Is $14.99 the new $9.99?

Is $14.99 the new $9.99?

“More than 90,000 books are now available in the Kindle Store, including 101 of 112 current New York Times Best Sellers and New Releases, which are $9.99, unless marked otherwise.”
–Amazon press release introducing the Kindle, November 19, 2007

Things have obviously changed a lot in the past nine years. There are now close to five million titles in the USA Kindle store, and we’ve been through the whole Agency Model thing, where the Department of Justice ended up bringing action against publishers and Apple.

As you can see from above, Amazon didn’t promise that every Kindle e-book would be $9.99 or lower, as some people sometimes assert.

Still, for quite some time, the New York Times bestseller hardback equivalents were almost always under $10.

I track these pricing trends every month in my Snapshots , and I’ve noted there a rise in those prices (while prices in the store overall haven’t been going up appreciably…that’s due in part to so many more very low price books being published to the Kindle store).

This was my most report on New York Times bestseller hardback fiction equivalents:

December 1, 2016:

14.99 14.99 14.99 14.99 14.99 13.99 14.99 10.99 14.99 14.99
12.99 14.99 14.99 13.99 13.99 14.99 14.99 13.99 14.99 12.99

Average: $14.39 (+$0.50) 0 titles under $10

Yep…up fifty cents in one month.

Two years ago, that same category of books cost almost $5 less…and the price had dropped more than fifty cents from the preceding month.

December 1, 2014

10.99 12.74 3.25 9.78 4.99 10.99 12.99 6.99 11.84 10.99
10.99 5.00 9.99 9.78 9.09 10.99 10.99 10.99 6.99 10.99

Average: $9.57 (-$0.65) 9 titles under $10

When I looked at

the USA Kindle store e-books (at AmazonSmile: benefit a non-profit of your choice by shopping*)

page this morning, I was struck by how the first books I saw were all $14.99.

It’s important to note that the default sort is not bestselling, and that bestselling isn’t even a sort choice any more. The default is “featured”, which I would guess has some human curation.

As a former brick-and-mortar bookstore manager, I would equate “featured” with what is in the window. Certainly, at this time of year, you’d have some of the brand name authors that would get somebody to walk into the store who maybe wasn’t even planning to buy a book as a gift. “Oh, there’s that John Grisham…so-and-so reads those (or likes the movies).” You would also though, for sure, feature some books on sale, for people who don’t just buy books as gifts once a year.

Here are the first (I don’t want to say “top”) ten featured titles:

  • Night School: A Jack Reacher Novel by Lee Child
  • The Whistler by John Grisham
  • No Man’s Land (John Puller Series Book 4) by David Baldacci
  • The Wrong Side of Goodbye (A Harry Bosch Novel) by Michael Connelly
  • Turbo Twenty-Three: A Stephanie Plum Novel by Janet Evanovich
  • Cross the Line by James Patterson
  • Small Great Things: by Jodi Picoult
  • Sisters One, Two, Three by Nancy Star
  • Hillbilly Elegy: A Memoir of a Family and Culture in Crisis by J. D. Vance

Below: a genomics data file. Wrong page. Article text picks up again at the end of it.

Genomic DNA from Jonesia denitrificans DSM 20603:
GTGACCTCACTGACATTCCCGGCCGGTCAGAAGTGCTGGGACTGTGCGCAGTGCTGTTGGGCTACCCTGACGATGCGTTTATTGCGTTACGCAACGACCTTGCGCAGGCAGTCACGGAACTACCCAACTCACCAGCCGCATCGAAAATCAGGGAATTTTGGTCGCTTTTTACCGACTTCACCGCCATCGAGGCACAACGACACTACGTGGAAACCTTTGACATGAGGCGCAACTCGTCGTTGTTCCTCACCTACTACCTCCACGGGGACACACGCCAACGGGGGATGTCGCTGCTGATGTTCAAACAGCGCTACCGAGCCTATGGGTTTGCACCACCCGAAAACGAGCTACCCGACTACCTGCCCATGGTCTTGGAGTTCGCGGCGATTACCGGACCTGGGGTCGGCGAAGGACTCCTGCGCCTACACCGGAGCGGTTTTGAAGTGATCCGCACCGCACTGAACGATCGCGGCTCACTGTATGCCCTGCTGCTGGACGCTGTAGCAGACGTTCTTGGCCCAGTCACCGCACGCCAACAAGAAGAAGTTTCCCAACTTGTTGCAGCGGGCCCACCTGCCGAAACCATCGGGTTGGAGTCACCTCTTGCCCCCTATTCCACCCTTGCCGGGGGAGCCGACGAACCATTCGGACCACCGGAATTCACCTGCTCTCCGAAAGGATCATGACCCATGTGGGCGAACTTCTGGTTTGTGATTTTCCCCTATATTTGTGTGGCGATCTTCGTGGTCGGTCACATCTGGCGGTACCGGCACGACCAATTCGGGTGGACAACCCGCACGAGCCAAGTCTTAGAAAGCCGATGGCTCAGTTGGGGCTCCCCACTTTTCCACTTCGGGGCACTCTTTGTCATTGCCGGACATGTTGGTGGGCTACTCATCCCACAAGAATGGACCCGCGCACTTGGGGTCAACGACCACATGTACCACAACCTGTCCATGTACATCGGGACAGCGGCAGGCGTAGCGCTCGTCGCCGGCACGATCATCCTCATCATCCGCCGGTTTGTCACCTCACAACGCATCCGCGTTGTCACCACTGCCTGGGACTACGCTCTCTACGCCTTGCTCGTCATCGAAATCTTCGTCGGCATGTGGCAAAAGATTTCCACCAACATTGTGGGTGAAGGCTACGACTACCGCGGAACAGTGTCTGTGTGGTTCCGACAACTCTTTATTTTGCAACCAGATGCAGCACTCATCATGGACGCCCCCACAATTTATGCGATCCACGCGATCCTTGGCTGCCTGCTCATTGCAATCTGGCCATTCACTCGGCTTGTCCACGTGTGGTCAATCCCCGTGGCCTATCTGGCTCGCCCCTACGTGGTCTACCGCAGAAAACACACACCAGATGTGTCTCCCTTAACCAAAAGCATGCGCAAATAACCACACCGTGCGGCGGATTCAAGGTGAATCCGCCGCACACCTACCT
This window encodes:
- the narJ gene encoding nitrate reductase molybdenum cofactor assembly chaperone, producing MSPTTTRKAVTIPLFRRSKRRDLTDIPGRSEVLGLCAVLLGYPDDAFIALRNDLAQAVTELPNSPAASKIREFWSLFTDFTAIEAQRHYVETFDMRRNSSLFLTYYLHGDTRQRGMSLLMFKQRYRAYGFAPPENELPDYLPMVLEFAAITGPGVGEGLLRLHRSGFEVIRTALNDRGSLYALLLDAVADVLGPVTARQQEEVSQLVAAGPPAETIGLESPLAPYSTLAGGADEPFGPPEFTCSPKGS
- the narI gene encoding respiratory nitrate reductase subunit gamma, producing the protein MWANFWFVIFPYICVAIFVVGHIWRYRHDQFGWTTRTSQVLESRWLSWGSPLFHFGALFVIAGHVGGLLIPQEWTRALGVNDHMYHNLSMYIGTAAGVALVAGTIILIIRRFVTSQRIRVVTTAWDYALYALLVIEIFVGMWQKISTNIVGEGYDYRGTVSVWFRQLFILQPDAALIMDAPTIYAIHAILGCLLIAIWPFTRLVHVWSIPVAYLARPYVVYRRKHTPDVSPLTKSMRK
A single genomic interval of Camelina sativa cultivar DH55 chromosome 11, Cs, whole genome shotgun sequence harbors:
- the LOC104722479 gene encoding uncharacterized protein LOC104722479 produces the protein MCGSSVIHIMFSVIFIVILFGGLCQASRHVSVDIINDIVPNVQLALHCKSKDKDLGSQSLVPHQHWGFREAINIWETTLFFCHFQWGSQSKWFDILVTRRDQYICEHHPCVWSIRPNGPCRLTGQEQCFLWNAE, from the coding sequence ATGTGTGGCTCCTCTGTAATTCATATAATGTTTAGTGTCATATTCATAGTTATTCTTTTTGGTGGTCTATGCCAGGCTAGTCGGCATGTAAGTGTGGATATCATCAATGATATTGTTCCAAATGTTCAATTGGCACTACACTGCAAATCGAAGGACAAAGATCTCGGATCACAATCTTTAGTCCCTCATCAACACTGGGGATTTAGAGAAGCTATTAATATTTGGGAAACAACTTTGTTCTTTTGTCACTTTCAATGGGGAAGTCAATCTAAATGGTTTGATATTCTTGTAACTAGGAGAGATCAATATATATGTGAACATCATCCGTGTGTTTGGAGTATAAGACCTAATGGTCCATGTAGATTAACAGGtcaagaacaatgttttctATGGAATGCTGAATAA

• The Undoing Project: A Friendship That Changed Our Minds by Michael Lewis

All of those are $14.99 each, except for Sisters One, Two, Three…which is $4.99.

That’s an interesting “anomaly” in this group…published by Amazon, and actually not even published until January 1st. It’s one of the Kindle First picks.

Amazon Prime (at AmazonSmile: benefit a non-profit of your choice by shopping*)

can have one e-book (out of a group of six this month) to own for free.

“Featured” also clearly doesn’t match “bestselling”. Amazon does have a listing of bestselling items in many categories…they just don’t give you that as a sort within the Kindle store.

Here are the

bestselling paid Kindle e-books in the USA Kindle store (at AmazonSmile*)

You have to get down to the tenth title there to find a book listed at over $10, and to the 12th before one of the $14.99 featured titles is there (that Grisham book).

The Sisters book in the first ten featured titles is the number one seller…which may be why it is the one of the Kindle First books to be featured.

Also interesting: the bestselling book at #10, and listed at over $10, is What If? by Randall Munroe. That has been a New York Times bestseller…but you can read it no additional cost as part of either

Prime Reading (at AmazonSmile: benefit a non-profit of your choice by shopping*)


Kindle Unlimited (at AmazonSmile: benefit a non-profit of your choice by shopping*)

That strongly suggests to me that those borrows do count in bestseller calculations. The paperback is hardly top ten at this point…it’s ranked 5,879 at time of writing.

Giving the gift of Prime or Kindle Unlimited can be a good way to go (the latter is still 25% off at time of writing for the one-year subscription).

This does seem to relate to me to the different markets of book customers I’ve mentioned before. People who only buy a few books a year, often as gifts (“piece buyers”), may be willing to pay $14.99. I think people who buy (or download, to include freebies) a lot of books find that to be a high price to pay, and they are predominantly affecting the Kindle bestseller rankings.

What do you think? Will you pay a lot more for a book as a gift for someone else than for yourself? Do you prefer to give physical books as gifts? How high will bestseller e-book prices go, and how quickly? How do indie (independent) publishers fit into this picture? Feel free to tell me and my readers what you think by commenting on this post.

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* I am linking to the same thing at the regular Amazon site, and at AmazonSmile. When you shop at AmazonSmile, half a percent of your purchase price on eligible items goes to a non-profit you choose. It will feel just like shopping at Amazon: you’ll be using your same account. The one thing for you that is different is that you pick a non-profit the first time you go (which you can change whenever you want)…and the good feeling you’ll get. :) Shop ’til you help! :)